There's a lot of debate right now over whether to grant Americans a second stimulus check to follow the first round of payments that went out starting in April. But that's not the only relief measure up for discussion. Since the CARES Act was passed in late March, out-of-work Americans have been entitled to a $600 weekly boost in unemployment benefits on top of their regular benefit amount. That boost, however, is set to expire at the end of July, and lawmakers are still at odds over whether an extension is needed.
Those opposed to extending boosted unemployment have argued that it's not necessary, what with the economy being in better shape today than it was just months ago. But here are a few reasons why jobless Americans continue to need that relief.
1. The jobless rate is still high
In June, the unemployment rate was 11.1%. That's an improvement from both April and May, which saw 14.7% and 13.3% unemployment, respectively. But it's still very, very high. In February, U.S. unemployment was only at 3.5%. In March, it hit 4.4% as businesses started to close down and let staff go. Clearly, we have a long way to go to get back down to those levels, and until we're notably closer, it's clear that unemployment is still a widespread problem -- and that Americans need relief on top of their regular benefits, which normally replace just a fraction of their former earnings.
2. Businesses are exhausting their PPP loans
The widespread layoffs that led to April, May, and June's high level of jobless claims would have no doubt been exponentially higher had small businesses not gotten relief in the form of PPP loans. Those forgivable loans were designed to help businesses retain or rehire staff without having to worry about finding the money to pay employees. But PPP loans maxed out at two-and-a-half times a business's monthly payroll costs, and since many companies received that money in April or May, now's the time when those funds are starting to run out. And in the absence of follow-up funding, which is so far not on the table, smaller companies may not have the means to continue paying staff. As such, layoffs could increase as summer progresses.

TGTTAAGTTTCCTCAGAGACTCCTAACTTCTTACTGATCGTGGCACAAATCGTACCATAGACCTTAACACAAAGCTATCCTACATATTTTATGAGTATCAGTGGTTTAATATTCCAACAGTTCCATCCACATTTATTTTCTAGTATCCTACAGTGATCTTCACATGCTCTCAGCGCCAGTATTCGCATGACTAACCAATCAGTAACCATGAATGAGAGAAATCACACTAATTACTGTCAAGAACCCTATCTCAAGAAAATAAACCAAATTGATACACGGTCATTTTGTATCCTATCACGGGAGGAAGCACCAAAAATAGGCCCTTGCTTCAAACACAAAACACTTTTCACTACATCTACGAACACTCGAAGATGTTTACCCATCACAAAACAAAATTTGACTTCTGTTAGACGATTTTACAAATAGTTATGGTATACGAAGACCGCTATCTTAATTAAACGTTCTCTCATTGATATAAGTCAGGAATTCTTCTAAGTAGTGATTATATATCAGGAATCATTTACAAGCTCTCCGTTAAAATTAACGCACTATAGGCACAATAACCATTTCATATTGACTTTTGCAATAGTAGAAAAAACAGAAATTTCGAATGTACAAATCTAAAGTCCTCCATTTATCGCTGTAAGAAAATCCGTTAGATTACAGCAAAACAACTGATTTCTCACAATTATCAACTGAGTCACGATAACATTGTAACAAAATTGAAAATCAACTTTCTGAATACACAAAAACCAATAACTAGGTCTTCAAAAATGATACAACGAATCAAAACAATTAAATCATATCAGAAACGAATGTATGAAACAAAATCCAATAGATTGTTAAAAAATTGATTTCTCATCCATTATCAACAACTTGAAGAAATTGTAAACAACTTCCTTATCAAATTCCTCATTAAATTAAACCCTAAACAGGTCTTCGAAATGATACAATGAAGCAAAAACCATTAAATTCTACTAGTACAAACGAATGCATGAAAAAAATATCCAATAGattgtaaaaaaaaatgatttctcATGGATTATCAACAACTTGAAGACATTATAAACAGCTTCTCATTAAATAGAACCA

3. We could face additional restrictions and lockdowns
In recent weeks, we've seen a frightening uptick in COVID-19 cases across the country. If the situation worsens or the current rate of transmission in these hotspots holds steady, we could see additional restrictions imposed that cause businesses to close and jobs to be lost. Even if we don't have a follow-up lockdown that mimics the one Americans were bound to earlier in the year, it's clear that many states are, at the very least, putting the brakes on reopening plans that otherwise could've resulted in job creation.
4. Americans might voluntarily retreat when the weather gets colder
Right now, the weather is warm, and people are anxious to get out and about. As we head into November and beyond, much of the country may start to embrace the natural lockdown that tends to ensue when the season changes. And this year, Americans are even more likely to hibernate when the threat of COVID-19, combined with flu and other seasonal ailments, comes to a head. At that point, consumer spending may decline, forcing businesses to lay off staff in the absence of steady revenue.
5. Americans don't have as much money to spend
While many businesses have remained, and will continue to remain, open throughout the pandemic, we can't gloss over the fact that countless Americans are either grappling with income loss or are dealing with income insecurity. As such, it's easy to foresee a scenario where consumer spending takes a dip on a whole in the coming months, even if COVID-19 cases stop surging. And less spending can easily lead to fewer jobs.
Lawmakers opposed to extending the $600 unemployment boost have argued that as long as it's in play, Americans will not be motivated to go back to work. But a lot of people who remain unemployed aren't turning down jobs; they're not getting offers, or haven't yet been called back in by their former employers. Unfortunately, there's a good chance our current recession will last into 2021, and cutting off any amount of relief at a time like this could be catastrophic for the millions who are currently, or will be, without work.